Listening to the Voices of Exiles to Understand their Experiences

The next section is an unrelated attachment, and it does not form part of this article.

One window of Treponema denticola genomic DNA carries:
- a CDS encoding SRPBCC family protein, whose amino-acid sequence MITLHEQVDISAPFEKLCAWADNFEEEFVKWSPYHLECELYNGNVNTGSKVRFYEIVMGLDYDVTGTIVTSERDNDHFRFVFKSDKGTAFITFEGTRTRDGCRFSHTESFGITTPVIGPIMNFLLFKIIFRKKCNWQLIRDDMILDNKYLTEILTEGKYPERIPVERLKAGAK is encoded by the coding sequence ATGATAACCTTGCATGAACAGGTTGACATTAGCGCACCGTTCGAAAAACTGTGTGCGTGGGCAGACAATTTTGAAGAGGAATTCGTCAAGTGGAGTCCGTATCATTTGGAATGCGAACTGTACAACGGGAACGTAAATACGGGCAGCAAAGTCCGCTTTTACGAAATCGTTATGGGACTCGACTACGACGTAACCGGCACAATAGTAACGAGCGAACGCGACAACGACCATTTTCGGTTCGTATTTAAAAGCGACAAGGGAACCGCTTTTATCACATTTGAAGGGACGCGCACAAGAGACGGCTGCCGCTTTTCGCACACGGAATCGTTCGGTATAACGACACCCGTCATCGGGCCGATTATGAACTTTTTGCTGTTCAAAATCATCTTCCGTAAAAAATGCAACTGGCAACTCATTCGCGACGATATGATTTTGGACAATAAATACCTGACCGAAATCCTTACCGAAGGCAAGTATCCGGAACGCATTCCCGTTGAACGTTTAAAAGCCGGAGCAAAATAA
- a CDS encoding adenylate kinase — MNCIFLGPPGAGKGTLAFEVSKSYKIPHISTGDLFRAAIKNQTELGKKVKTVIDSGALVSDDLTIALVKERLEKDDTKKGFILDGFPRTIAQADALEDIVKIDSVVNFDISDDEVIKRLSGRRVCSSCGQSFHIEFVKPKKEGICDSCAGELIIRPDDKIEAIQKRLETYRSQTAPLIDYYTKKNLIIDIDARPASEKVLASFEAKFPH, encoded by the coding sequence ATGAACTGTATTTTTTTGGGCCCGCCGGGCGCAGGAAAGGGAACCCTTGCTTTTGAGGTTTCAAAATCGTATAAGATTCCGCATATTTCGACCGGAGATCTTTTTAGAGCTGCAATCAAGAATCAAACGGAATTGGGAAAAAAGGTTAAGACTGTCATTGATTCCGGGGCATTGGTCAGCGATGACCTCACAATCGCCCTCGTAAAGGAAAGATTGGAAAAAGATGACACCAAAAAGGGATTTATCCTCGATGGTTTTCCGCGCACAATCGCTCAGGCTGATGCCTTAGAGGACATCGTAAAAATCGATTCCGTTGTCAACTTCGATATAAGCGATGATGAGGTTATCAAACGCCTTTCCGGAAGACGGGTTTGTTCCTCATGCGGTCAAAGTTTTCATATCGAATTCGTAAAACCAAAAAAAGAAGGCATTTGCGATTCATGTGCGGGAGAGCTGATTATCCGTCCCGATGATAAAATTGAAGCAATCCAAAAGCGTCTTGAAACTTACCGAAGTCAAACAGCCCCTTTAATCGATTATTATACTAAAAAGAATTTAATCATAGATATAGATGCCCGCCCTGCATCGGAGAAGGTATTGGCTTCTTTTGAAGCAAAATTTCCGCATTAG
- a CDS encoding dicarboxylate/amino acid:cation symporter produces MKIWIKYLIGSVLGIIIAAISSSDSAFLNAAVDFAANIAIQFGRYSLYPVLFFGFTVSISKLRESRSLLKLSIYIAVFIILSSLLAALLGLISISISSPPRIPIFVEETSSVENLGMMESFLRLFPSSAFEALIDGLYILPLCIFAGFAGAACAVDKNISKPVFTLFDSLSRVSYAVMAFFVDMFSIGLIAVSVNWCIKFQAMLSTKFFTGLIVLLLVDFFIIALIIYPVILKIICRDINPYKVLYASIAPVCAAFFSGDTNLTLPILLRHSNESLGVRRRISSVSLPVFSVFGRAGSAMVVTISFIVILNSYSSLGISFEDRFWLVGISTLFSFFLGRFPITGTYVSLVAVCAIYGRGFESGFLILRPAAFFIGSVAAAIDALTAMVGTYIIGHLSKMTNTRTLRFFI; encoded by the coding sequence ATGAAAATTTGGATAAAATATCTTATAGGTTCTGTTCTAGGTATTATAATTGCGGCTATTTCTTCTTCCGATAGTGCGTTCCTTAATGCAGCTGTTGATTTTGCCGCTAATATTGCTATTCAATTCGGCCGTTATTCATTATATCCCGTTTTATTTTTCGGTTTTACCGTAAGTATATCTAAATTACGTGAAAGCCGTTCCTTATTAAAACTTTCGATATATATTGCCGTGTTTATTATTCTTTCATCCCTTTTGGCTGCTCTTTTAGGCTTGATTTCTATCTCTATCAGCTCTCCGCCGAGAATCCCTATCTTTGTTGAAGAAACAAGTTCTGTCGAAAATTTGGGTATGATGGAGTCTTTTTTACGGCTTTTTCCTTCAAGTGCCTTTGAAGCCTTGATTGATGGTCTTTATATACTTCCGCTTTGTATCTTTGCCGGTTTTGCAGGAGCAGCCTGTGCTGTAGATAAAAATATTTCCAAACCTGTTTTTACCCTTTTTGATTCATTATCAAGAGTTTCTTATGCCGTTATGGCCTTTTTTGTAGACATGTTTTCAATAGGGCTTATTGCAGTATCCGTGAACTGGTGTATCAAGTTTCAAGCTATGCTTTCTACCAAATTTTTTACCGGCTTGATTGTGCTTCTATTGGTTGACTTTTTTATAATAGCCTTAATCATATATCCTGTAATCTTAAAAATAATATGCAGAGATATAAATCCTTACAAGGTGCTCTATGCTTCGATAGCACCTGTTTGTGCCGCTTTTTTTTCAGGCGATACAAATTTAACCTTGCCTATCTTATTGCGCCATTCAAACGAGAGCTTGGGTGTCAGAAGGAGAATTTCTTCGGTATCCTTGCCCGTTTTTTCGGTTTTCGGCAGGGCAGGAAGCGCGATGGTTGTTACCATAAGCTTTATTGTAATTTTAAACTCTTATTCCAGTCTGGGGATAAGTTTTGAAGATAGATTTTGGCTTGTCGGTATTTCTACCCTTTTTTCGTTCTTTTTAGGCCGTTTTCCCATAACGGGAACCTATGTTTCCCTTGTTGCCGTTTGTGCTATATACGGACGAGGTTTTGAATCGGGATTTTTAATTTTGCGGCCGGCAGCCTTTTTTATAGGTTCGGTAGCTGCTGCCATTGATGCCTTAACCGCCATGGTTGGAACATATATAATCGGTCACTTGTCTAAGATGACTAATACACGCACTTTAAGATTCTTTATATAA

30Finally, this special issue provides a better understanding of how the beneficiaries of these policies — who are more often spoken for than are granted an opportunity to speak — experience reception in small immigration localities. It thus offers a more detailed portrait of the effects of these distribution policies on exiles. The article by Catherine Deschamps, Laetitia Overney, Jean-François Laé and Bruno Proth traces contrasting journeys in such places. To analyse the impressions of exiles about their new lives, the authors pay particular attention to family dynamics over migratory routes as well as to their initial visions of the country of immigration. Anyck Dauphin and Luisa Veronis, for example, recount the disappointment experienced by some exiles who have to learn French in Québec when they consider English to be a better fit, the language they associate with success and social advancement. Daniela Ristic looks back in detail at the first impressions of exiles as they got off the buses from Calais. The exiles speak of their feelings of exclusion and the difficulties they have experienced — the absence of other foreigners in the municipality, the absence of people speaking the same language, limited means of transport, their desire to live in the city — which illustrates how these distribution policies can contradict the migratory routes imagined and constantly redefined by exiles (Schmoll, 2020). This isolation also experienced in the municipality of Ambert (Arfaoui, in this issue), in the Dordogne area (Deschamps et al., in this issue) or in the small territories studied by Camille Gardesse requires the time and talents of social workers and volunteers. While the exiles frequently stress how a more “peaceful” installation can take shape in territories further removed from police pressure and the violence of urban camps, the absence of public transport and often cobbled-together solutions (in particular the use of personal vehicles) offered by social workers and volunteers come up on several occasions in these case studies and are presented as a hindrance to the integration of exiles and a risk of exhaustion for caregivers in these small localities. Finally, these articles also reveal the resistance and resilience capacities of exiles in the face of these dispersion policies. While some refuse to board the buses in Calais (Bouagga, in this issue), others accept this exclusion only for the duration of the procedure, considering that they have more chances to regularize their stay by “playing the game” for the benefit of the authorities, while planning their return to large urban centres later on. Above all, these exiles address their wait, as demonstrated by several life narratives collected in the scope of this issue (Deschamps et al.; Ristic), by claiming certain rights (in particular of work for asylum applicants) in their place of residence.